In the world of style, options are kings. Modern browsers such as Firefox or Internet Explorer use a nifty feature called style sheets. They also allow the enterprising designer to create multiple style sheets for a single page. These style sheets can be used to change the color scheme, the text size, and even the layout of the pages; giving the visitor the opportunity to choose the options that work best for them. The more options you as the designer provide, the more likely there is to be one that suits the visually challenged user.
KISS. Keep it simple… sir (after all there is no reason to be impolite). The bells and whistles of modern technology may indeed make for a more visually stimulating site, but this creates a problem for those with visual difficulties, effectively making your site difficult to navigate. Coding your site for copyright protection may keep the disreputable from stealing your content and making it their own, but it will also make it impossible for most screen readers and other text-to-speech programs to work in favor of your viewers, as a good many of such programs rely on the ability to copy and paste the text that needs to be read.
If you are feeling ambitious, there is certainly a lot you can do to code your site so it can be accessible to those who are visually impaired. You can create the ability for it to read itself to your viewer, provide vocal cues for every link, event, or menu. There are several software options such as MASH (Microsoft Agent Scripting Helper) that will help you do such things – but the things I mention here are some of the simplest and often quickest options that will make your site as easy as possible for the visually impaired viewer – who could stumble into or come looking for the content that you have to offer.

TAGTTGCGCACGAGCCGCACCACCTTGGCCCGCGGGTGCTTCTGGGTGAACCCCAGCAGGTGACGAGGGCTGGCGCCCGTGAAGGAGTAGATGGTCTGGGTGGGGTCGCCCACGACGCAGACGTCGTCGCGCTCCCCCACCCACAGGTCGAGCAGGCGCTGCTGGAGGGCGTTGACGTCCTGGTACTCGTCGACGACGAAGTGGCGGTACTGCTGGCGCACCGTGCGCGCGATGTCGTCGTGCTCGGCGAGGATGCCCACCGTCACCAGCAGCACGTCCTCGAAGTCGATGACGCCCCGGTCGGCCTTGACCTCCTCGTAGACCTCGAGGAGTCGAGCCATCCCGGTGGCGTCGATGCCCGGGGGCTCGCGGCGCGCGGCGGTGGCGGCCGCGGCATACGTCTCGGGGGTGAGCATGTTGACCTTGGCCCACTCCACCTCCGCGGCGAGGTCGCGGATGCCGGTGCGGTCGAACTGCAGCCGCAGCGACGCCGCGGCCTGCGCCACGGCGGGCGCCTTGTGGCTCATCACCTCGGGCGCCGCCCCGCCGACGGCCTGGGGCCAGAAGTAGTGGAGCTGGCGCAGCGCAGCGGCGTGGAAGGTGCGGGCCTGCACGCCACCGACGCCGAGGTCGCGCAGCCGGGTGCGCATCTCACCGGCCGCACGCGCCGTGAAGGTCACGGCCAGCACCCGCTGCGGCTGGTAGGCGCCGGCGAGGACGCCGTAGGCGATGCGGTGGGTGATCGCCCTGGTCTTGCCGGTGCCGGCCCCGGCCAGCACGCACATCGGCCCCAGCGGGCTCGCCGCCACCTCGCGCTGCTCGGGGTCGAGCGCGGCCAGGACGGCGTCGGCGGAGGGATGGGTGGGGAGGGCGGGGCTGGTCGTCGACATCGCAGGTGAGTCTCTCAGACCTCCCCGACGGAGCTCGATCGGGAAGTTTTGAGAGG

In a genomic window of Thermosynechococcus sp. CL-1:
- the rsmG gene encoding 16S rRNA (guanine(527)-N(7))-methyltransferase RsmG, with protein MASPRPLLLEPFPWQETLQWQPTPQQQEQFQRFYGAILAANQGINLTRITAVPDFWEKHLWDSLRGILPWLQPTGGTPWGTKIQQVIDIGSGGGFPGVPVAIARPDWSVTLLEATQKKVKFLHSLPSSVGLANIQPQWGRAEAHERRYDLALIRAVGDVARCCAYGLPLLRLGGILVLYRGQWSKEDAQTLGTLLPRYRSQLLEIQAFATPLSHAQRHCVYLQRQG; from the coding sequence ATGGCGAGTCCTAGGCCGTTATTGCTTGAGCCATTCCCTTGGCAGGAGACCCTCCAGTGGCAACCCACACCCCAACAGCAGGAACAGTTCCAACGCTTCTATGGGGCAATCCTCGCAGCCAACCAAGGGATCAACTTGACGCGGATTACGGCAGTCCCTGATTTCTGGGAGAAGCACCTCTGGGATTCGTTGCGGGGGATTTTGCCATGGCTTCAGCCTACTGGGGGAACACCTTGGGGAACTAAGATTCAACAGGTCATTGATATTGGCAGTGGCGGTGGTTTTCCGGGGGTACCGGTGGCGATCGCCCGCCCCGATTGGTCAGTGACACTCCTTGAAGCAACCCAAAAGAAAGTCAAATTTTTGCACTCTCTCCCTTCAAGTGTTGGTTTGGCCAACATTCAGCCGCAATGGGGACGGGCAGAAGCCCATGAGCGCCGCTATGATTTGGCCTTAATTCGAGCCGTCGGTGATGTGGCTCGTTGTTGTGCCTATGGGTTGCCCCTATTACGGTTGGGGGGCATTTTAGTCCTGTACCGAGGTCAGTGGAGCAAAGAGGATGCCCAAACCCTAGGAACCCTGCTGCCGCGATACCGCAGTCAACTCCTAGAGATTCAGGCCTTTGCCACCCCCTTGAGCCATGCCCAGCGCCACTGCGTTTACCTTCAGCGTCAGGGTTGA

Yes, I wrote this article and offered this advice with those like myself in mind; but hopefully in doing so I will have helped more than a few of you – on both sides of the page.
Onex Trey is one of my video subscribers – and he has a question that I figured you might be able to help answer, especially if you have more experience with it than I do:
My name is Onex. Fresh out of Uni and travelling, exploring my options and getting to know my family roots. I’m writing from China. After Uni in Australia, I now live in Beijing and have been living in China for about 3 months now. I have never been to Seattle, and the one and only time I have been in Vegas was when I was 5 on a family vacation (so I was told, I don’t remember that trip).
Anyhow, I’ve subscribed to your YouTube channel and when I can, I watch the Ustream channel and chat. Sometimes the time differnce means I miss out on the live streams and have to settle with watching the recorded podcasts.
I have been using PCs for a while and currently run a WinXp, but because my degree surrounds Multimedia advertising, I have been advised by my Uni friends to invest in a Mac. Hopefully I will be able to enter into the Mac arena over the new year. From what I have heard from the Apple dealers in China, for consumer use (in China) Macs aren’t too common… yet. Although iPhones and iPods are very popular with a lot of westerners coming from abroad to mass purchase.
The question I would like to ask you Chris, frequently on your video podcasts I notice that you have a “zoom-in” function that you use with the Vista machine, (if I’m not mistaken that’s the machine with the 2 thirty inch monitors). As I am currently living with my grandparents, sometimes the text on webpages or when they are reading ebooks or just the desktop needs to be a bit larger.
I know for websites Firefox has text size increase and ebooks you can zoom-in, and winxp has a built-in magnifying glass (although not at all convenient to manage). I have also explored ZoomText from www.aisquared.com, Enable Mart’s BigShot Magnifier and Lightning, but after the trial period you have to purchase a full version online, and buying stuff online in China … well to my knowledge it’s not that trusty yet.
So, I was wondering, that zoom function that you use on your Vistas machine, what software is that? I’ve seen you use it and it looks very convenient, is that only available on Vista? Would you be able to recommend some other screen magnification software (preferably freeware)?
So, what kind of screen reader options are out there?